It was a beautiful wedding. When Houston’s Bracewell & Patterson called a press conference at the Waldorf-Astoria Hotel two years ago to introduce its new partner, Rudolph Giuliani, the firm’s lawyers beamed. Their trophy mate was a real catch, someone who would bring instant name recognition for Bracewell’s fledgling New York office. Like a good traditional bride, the firm changed its name to Bracewell & Giuliani. The hard-nosed New York politician and the savvy Texas firm cast their relationship in terms that might make a Hallmark card writer blush. Their union, they said, was ignited by a burning passion for the law.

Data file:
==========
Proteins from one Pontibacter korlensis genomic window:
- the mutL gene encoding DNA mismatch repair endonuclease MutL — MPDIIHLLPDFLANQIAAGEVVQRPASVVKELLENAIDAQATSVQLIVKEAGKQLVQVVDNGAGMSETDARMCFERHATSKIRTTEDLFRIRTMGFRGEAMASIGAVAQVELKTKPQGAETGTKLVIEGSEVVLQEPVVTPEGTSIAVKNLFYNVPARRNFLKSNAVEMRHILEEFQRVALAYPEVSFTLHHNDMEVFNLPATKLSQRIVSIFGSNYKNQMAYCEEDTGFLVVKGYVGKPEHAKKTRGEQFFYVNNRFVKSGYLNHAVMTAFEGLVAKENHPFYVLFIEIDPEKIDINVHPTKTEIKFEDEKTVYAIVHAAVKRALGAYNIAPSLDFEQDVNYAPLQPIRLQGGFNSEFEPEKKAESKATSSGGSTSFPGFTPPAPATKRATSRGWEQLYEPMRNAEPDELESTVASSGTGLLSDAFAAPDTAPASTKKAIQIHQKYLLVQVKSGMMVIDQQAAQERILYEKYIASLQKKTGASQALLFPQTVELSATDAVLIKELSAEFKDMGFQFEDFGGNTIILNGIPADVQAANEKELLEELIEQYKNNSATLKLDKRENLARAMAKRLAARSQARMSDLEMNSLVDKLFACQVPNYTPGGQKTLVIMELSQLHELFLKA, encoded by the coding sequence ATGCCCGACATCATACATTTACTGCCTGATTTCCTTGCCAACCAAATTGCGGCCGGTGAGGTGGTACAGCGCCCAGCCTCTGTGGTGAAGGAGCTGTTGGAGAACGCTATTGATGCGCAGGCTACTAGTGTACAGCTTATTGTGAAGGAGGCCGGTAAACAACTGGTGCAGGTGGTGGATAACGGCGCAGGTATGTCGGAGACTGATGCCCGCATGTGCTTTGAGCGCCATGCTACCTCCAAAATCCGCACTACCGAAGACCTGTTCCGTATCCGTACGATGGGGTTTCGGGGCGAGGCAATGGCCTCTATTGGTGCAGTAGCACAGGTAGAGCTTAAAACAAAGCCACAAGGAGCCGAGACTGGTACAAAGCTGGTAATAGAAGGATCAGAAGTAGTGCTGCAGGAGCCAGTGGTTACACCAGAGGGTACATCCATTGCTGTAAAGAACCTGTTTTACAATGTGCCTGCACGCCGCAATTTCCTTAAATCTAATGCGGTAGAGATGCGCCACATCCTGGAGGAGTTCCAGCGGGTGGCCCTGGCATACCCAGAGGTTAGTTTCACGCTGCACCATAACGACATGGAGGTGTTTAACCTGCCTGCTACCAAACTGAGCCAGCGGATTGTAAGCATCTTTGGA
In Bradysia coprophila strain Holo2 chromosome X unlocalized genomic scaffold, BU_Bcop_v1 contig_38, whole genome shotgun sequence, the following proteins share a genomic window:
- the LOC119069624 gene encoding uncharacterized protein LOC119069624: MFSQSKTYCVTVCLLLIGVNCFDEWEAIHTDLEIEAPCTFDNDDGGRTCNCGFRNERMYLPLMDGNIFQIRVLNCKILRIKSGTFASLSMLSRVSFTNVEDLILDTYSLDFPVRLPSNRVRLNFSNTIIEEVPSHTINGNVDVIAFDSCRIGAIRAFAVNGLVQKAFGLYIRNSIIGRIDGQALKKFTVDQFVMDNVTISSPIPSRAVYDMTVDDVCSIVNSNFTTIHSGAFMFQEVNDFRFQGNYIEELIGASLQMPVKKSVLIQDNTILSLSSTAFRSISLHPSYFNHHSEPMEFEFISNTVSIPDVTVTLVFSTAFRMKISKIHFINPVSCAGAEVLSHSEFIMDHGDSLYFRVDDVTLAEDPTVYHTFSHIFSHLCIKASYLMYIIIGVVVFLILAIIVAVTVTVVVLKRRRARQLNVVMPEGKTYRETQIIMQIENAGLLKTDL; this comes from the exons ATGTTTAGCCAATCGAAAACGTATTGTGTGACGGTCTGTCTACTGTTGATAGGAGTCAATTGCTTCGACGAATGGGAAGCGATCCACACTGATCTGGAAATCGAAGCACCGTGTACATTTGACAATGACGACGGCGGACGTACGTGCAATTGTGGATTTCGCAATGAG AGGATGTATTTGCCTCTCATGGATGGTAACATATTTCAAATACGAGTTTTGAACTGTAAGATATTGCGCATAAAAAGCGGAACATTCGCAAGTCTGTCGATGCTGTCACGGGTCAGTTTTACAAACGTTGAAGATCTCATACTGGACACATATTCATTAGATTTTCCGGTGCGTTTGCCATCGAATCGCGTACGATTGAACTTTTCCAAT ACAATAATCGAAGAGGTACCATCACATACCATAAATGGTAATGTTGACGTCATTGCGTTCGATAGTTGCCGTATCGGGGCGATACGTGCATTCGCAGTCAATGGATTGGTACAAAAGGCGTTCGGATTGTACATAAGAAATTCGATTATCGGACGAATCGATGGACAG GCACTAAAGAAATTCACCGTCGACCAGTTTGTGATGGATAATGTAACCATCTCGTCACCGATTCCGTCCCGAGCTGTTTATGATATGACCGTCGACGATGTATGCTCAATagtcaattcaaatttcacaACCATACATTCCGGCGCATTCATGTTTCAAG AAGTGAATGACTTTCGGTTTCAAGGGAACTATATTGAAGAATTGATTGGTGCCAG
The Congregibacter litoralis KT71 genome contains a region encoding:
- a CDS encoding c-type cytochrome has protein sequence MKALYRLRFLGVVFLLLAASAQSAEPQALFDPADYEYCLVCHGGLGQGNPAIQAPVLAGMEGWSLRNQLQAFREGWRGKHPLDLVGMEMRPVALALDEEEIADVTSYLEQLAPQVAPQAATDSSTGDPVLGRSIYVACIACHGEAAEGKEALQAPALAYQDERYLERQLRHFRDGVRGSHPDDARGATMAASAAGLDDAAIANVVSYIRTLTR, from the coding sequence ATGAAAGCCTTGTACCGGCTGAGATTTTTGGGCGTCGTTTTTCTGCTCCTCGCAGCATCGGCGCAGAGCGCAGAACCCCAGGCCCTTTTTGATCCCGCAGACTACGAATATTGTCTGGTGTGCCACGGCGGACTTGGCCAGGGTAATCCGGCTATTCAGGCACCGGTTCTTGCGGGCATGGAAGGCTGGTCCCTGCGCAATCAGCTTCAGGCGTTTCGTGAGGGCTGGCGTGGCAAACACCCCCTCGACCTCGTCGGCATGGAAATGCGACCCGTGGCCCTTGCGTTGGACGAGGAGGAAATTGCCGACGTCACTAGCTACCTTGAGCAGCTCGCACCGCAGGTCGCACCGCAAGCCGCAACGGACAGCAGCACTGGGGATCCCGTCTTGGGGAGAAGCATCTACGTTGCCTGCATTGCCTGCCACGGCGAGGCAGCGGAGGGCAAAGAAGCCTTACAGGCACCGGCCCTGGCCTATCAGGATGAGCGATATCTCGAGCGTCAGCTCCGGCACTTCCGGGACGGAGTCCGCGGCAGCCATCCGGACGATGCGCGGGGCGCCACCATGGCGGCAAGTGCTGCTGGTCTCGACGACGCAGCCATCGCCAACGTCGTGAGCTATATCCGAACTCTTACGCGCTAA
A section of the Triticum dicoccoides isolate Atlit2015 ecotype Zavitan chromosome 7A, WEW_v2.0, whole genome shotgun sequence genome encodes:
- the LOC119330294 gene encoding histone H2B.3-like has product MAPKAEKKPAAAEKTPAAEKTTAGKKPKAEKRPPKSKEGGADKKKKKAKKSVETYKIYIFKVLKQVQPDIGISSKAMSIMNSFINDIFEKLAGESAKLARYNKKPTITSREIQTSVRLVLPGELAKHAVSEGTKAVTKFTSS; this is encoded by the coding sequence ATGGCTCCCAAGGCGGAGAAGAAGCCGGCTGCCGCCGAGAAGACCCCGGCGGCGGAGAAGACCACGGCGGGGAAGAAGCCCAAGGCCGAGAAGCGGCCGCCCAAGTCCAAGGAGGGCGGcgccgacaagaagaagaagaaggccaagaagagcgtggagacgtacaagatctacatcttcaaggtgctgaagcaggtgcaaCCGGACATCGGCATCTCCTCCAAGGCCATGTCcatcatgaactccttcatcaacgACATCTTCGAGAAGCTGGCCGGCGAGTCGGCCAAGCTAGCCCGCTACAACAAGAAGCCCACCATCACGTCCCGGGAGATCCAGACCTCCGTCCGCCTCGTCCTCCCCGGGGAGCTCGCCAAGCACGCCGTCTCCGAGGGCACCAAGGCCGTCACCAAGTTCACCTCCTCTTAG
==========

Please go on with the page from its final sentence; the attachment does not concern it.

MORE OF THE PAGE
“I wanted to practice law,” said Giuliani, 63, during an interview in late February. “I really enjoyed it. It’s who I am.” Or, as Patrick Oxford, Bracewell’s managing partner, said in 2005: “It was really his love of the law that really drove our conversations.”

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